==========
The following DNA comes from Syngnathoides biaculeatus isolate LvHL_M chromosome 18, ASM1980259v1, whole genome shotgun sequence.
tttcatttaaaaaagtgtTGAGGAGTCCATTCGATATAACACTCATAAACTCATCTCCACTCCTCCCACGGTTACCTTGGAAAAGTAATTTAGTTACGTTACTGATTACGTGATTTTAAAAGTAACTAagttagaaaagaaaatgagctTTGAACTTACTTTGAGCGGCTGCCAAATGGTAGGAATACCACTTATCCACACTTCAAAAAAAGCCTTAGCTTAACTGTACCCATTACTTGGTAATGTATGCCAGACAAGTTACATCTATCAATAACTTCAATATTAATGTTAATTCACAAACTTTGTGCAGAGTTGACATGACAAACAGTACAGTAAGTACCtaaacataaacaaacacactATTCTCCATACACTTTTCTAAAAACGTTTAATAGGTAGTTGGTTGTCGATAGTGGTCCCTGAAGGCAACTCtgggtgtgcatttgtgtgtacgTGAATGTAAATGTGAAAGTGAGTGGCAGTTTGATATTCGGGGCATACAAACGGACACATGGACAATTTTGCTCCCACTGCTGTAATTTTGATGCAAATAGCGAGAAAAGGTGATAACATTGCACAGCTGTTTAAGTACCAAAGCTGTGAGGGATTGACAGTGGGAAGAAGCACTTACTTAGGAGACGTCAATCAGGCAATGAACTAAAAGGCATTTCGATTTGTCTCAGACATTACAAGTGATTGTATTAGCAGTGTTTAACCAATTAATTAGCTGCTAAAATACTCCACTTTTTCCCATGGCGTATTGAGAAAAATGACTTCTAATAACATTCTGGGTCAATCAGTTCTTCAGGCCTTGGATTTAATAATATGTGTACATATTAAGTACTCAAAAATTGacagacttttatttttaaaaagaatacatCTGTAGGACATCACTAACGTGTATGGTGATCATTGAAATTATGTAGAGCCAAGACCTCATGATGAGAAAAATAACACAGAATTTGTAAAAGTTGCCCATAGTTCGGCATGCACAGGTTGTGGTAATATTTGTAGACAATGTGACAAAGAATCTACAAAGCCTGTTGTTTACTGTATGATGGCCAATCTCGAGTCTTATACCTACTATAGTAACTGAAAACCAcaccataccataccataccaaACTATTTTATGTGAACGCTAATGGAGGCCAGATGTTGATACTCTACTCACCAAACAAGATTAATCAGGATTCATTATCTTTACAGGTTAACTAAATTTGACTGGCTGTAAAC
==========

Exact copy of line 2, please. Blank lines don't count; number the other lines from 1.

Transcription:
tttcatttaaaaaagtgtTGAGGAGTCCATTCGATATAACACTCATAAACTCATCTCCACTCCTCCCACGGTTACCTTGGAAAAGTAATTTAGTTACGTTACTGATTACGTGATTTTAAAAGTAACTAagttagaaaagaaaatgagctTTGAACTTACTTTGAGCGGCTGCCAAATGGTAGGAATACCACTTATCCACACTTCAAAAAAAGCCTTAGCTTAACTGTACCCATTACTTGGTAATGTATGCCAGACAAGTTACATCTATCAATAACTTCAATATTAATGTTAATTCACAAACTTTGTGCAGAGTTGACATGACAAACAGTACAGTAAGTACCtaaacataaacaaacacactATTCTCCATACACTTTTCTAAAAACGTTTAATAGGTAGTTGGTTGTCGATAGTGGTCCCTGAAGGCAACTCtgggtgtgcatttgtgtgtacgTGAATGTAAATGTGAAAGTGAGTGGCAGTTTGATATTCGGGGCATACAAACGGACACATGGACAATTTTGCTCCCACTGCTGTAATTTTGATGCAAATAGCGAGAAAAGGTGATAACATTGCACAGCTGTTTAAGTACCAAAGCTGTGAGGGATTGACAGTGGGAAGAAGCACTTACTTAGGAGACGTCAATCAGGCAATGAACTAAAAGGCATTTCGATTTGTCTCAGACATTACAAGTGATTGTATTAGCAGTGTTTAACCAATTAATTAGCTGCTAAAATACTCCACTTTTTCCCATGGCGTATTGAGAAAAATGACTTCTAATAACATTCTGGGTCAATCAGTTCTTCAGGCCTTGGATTTAATAATATGTGTACATATTAAGTACTCAAAAATTGacagacttttatttttaaaaagaatacatCTGTAGGACATCACTAACGTGTATGGTGATCATTGAAATTATGTAGAGCCAAGACCTCATGATGAGAAAAATAACACAGAATTTGTAAAAGTTGCCCATAGTTCGGCATGCACAGGTTGTGGTAATATTTGTAGACAATGTGACAAAGAATCTACAAAGCCTGTTGTTTACTGTATGATGGCCAATCTCGAGTCTTATACCTACTATAGTAACTGAAAACCAcaccataccataccataccaaACTATTTTATGTGAACGCTAATGGAGGCCAGATGTTGATACTCTACTCACCAAACAAGATTAATCAGGATTCATTATCTTTACAGGTTAACTAAATTTGACTGGCTGTAAAC